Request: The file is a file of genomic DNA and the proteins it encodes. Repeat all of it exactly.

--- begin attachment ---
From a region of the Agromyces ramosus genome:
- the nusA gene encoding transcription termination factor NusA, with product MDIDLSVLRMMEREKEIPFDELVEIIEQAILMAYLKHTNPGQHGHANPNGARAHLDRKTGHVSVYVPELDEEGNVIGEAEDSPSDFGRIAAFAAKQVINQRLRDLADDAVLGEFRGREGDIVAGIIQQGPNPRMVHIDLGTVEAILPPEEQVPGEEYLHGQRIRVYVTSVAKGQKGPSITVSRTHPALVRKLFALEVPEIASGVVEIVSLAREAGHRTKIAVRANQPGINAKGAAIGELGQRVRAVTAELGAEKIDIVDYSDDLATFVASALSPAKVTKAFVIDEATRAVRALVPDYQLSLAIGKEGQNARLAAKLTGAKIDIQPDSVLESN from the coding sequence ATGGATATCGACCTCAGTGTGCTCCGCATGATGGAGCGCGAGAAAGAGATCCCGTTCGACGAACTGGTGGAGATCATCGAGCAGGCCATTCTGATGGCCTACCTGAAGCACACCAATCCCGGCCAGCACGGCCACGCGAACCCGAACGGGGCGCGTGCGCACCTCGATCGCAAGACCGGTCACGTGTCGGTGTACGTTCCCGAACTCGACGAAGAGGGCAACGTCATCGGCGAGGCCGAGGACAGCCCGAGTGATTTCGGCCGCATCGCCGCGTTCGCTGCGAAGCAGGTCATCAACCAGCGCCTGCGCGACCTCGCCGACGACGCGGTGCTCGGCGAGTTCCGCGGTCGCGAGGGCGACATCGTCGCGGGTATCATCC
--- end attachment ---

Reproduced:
From a region of the Agromyces ramosus genome:
- the nusA gene encoding transcription termination factor NusA, with product MDIDLSVLRMMEREKEIPFDELVEIIEQAILMAYLKHTNPGQHGHANPNGARAHLDRKTGHVSVYVPELDEEGNVIGEAEDSPSDFGRIAAFAAKQVINQRLRDLADDAVLGEFRGREGDIVAGIIQQGPNPRMVHIDLGTVEAILPPEEQVPGEEYLHGQRIRVYVTSVAKGQKGPSITVSRTHPALVRKLFALEVPEIASGVVEIVSLAREAGHRTKIAVRANQPGINAKGAAIGELGQRVRAVTAELGAEKIDIVDYSDDLATFVASALSPAKVTKAFVIDEATRAVRALVPDYQLSLAIGKEGQNARLAAKLTGAKIDIQPDSVLESN from the coding sequence ATGGATATCGACCTCAGTGTGCTCCGCATGATGGAGCGCGAGAAAGAGATCCCGTTCGACGAACTGGTGGAGATCATCGAGCAGGCCATTCTGATGGCCTACCTGAAGCACACCAATCCCGGCCAGCACGGCCACGCGAACCCGAACGGGGCGCGTGCGCACCTCGATCGCAAGACCGGTCACGTGTCGGTGTACGTTCCCGAACTCGACGAAGAGGGCAACGTCATCGGCGAGGCCGAGGACAGCCCGAGTGATTTCGGCCGCATCGCCGCGTTCGCTGCGAAGCAGGTCATCAACCAGCGCCTGCGCGACCTCGCCGACGACGCGGTGCTCGGCGAGTTCCGCGGTCGCGAGGGCGACATCGTCGCGGGTATCATCC